In the first part one of the series, we looked Flames forwards shot rates, mostly with a view to putting the top guys rates in context, both from a team and league perspective. It took me three tries and some helpful comments to ultimately get the chart right, but I blame excel for that.
The follow-up builds on that base to illustrate the effect of possession on individual shot (and goal rates) at even strength as well as gross on-ice totals and ultimately goal differential. This exercise puts some flesh on the bones of corsi/possession theory for those who wonder about the practical applications of that sort of advanced analysis.
The following table includes much of the data we had last week, but adds in some additional information to fill in some gaps.
|NAME||GP||TOI/60||G||SH||TS||ES ICE||shots/game||shots/60||SF/60||SA/60||total SF||total SA||shots %||Individ SH%|
After shots/60 (individual shots per 60/minutes of ice), SF and SA/60 shows the team’s rate of shots for and against with that player. Shots % is the players ratio of shots/for at even strength. Individual shot % is the percentage of total shots that player accounted for. For example, the Flames managed 187 shots at 5on5 with David Moss on the ice last year and he personally took 76 of them for an individual SH% of (78/187) 40.6%.
Finding Expected Goals
Shots% is a subset of corsi (which involves all shots at the net including block and misses) but for simplicity we’ll consider it a proxy for possession. As you can see, only Backlund and Moss we above water amongst those listed by this metric – meaning the Flames only outshot the bad guys when those two were on the ice last year in aggregate (although Comeau’s NYI results are mashed into his Flames outcomes, so take his number with a grain of salt. Ditto Cammalleri and Montreal).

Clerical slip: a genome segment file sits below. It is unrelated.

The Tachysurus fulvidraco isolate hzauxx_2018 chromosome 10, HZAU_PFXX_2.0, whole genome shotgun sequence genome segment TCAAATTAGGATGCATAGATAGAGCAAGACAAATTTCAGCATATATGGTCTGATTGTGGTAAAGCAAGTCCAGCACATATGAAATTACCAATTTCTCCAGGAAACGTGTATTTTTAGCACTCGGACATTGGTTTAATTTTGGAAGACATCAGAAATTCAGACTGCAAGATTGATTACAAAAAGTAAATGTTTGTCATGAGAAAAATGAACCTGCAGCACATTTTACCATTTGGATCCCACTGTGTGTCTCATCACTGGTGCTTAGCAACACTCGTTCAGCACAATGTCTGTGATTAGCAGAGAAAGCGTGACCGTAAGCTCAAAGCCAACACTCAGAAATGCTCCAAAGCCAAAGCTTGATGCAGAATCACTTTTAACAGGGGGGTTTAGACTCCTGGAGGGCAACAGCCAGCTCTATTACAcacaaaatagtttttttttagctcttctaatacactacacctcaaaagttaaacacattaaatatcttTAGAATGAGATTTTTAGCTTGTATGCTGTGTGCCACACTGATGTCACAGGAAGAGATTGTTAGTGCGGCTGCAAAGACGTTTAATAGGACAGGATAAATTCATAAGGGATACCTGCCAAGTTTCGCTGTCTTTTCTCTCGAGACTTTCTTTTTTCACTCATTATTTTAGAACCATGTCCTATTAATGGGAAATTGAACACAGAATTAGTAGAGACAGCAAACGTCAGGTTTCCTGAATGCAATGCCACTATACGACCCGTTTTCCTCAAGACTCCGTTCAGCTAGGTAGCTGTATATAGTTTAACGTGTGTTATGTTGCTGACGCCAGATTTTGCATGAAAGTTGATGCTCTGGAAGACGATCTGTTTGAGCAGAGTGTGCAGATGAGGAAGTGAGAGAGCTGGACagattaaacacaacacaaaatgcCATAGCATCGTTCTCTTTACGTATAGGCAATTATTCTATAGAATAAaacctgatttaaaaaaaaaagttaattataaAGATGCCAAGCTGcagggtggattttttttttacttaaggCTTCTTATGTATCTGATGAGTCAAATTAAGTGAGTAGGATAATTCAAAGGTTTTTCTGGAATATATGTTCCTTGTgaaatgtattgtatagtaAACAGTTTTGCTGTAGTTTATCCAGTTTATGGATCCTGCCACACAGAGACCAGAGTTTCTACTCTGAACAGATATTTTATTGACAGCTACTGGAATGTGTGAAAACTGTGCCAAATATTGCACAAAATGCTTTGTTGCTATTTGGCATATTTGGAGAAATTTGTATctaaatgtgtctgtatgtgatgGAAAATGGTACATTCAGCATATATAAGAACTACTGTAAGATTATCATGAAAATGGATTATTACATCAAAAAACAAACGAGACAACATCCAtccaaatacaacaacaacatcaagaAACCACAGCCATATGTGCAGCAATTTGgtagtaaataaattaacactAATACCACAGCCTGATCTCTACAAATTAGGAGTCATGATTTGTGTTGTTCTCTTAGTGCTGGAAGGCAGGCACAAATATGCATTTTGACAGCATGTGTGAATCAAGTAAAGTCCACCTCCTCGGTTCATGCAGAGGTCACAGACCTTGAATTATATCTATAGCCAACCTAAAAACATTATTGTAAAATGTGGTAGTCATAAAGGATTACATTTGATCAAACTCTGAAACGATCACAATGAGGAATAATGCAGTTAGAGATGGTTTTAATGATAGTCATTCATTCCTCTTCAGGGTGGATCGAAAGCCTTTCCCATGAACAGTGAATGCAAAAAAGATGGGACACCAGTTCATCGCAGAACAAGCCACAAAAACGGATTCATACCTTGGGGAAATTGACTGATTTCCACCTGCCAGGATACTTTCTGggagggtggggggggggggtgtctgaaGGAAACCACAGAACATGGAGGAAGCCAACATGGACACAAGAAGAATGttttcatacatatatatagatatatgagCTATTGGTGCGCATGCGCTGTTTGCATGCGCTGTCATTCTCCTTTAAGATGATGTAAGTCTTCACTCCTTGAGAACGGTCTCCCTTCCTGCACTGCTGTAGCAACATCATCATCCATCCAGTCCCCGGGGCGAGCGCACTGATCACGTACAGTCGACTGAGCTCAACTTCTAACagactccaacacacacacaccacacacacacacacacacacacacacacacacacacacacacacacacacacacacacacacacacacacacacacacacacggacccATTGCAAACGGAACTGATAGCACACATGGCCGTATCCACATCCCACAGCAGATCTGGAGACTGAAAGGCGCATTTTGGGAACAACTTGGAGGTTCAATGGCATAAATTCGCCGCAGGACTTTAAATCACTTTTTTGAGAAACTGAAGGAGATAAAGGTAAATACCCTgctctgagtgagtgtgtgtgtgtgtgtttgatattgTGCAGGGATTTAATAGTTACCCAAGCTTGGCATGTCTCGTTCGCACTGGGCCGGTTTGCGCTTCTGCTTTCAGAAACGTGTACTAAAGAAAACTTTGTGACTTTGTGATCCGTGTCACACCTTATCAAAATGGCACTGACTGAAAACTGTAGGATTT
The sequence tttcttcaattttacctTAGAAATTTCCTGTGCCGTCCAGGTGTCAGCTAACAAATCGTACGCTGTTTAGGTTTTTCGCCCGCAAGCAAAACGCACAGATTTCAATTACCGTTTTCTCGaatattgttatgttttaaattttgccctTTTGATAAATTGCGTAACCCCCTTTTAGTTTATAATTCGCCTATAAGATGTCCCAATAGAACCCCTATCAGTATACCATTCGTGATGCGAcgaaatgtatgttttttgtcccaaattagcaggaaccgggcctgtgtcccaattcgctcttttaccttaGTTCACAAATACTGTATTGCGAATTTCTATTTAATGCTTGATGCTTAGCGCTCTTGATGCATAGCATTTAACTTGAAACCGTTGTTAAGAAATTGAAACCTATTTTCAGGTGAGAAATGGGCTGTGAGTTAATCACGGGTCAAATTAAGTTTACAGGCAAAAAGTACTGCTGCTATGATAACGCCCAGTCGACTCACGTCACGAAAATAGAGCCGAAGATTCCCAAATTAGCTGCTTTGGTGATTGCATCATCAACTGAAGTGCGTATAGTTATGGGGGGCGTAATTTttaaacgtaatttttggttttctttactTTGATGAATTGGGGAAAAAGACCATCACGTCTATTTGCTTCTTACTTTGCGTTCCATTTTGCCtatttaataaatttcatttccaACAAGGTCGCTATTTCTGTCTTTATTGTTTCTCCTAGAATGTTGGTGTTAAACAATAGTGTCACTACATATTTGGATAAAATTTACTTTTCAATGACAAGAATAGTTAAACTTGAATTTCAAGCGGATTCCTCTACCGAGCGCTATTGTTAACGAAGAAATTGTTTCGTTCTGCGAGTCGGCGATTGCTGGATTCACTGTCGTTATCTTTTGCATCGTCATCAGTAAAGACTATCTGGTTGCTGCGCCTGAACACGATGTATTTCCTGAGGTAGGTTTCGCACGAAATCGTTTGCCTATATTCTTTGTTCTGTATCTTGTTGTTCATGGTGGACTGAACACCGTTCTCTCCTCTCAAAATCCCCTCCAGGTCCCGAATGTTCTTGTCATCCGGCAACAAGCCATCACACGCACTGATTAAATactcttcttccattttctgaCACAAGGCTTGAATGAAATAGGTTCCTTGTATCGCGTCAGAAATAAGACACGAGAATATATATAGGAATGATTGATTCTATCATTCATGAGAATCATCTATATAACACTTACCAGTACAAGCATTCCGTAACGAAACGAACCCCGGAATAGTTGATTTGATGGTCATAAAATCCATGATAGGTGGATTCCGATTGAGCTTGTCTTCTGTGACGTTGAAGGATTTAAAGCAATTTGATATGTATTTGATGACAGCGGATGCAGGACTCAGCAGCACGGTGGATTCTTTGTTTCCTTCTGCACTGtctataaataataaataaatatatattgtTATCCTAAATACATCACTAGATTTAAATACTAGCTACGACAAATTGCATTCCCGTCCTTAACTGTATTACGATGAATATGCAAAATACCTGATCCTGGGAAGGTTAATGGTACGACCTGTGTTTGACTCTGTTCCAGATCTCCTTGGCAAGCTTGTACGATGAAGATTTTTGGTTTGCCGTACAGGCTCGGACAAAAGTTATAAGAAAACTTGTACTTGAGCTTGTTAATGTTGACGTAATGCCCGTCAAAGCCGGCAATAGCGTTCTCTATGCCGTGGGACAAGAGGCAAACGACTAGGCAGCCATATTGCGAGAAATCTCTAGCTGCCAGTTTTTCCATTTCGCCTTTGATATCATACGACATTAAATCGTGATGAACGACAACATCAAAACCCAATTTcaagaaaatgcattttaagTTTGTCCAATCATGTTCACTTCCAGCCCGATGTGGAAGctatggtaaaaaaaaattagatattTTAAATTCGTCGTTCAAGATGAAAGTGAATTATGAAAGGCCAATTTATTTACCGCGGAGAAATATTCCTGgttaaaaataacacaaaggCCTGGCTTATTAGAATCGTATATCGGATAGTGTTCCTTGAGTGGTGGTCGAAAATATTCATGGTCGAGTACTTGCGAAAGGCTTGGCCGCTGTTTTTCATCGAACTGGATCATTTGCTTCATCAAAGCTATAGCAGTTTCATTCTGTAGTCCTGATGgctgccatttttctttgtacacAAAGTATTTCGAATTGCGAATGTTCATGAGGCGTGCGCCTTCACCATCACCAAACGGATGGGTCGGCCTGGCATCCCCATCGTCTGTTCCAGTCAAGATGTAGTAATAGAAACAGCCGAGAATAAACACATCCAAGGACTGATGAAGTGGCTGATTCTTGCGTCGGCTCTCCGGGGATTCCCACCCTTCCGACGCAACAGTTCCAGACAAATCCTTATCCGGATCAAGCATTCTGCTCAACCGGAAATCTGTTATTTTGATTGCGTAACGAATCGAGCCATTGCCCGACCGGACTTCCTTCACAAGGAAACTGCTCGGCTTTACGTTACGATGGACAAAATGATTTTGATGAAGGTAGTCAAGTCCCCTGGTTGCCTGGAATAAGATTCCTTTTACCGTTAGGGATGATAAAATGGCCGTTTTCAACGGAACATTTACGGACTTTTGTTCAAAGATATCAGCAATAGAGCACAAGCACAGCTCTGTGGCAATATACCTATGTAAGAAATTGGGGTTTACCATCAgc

The Flames big guns led the team in gross shots and goals for at ES and weren’t bad at personally generating shots/60. However, they were clearly on the wrong end of possession, suggesting a couple of things:
a.) with better possession, they could have spent more time in the offensive zone and therefore increased their shots on net/goal rates
b.) They gave up a lot of shots/goals against, limiting the value of their own totals
To model how an improved possession rate would affect those issues, I took the exisiting shot totals, assumed constant invidual shots % (ratio of personal shots to total shots for), a possession rate of 55% and applied league average shooting and save percentages to the results.
Here’s how things shake out:
|Player||Individ SH%||Shots %||total SF||delta total SF||expected TS||delta TS||expected goals||expected GF delta||total SA||delta SA||expected GA delta||expected GD delta|
The invidiual SH% and total shots while the player was on the ice last year remain constant. The shots % of 55% is a hypothetical possession rate for each guy. The total shots for is how many shots that team would have had with each player on the ice given a 55% posssesion rate. The delta SF shows the difference between this total and his actual SF total last year.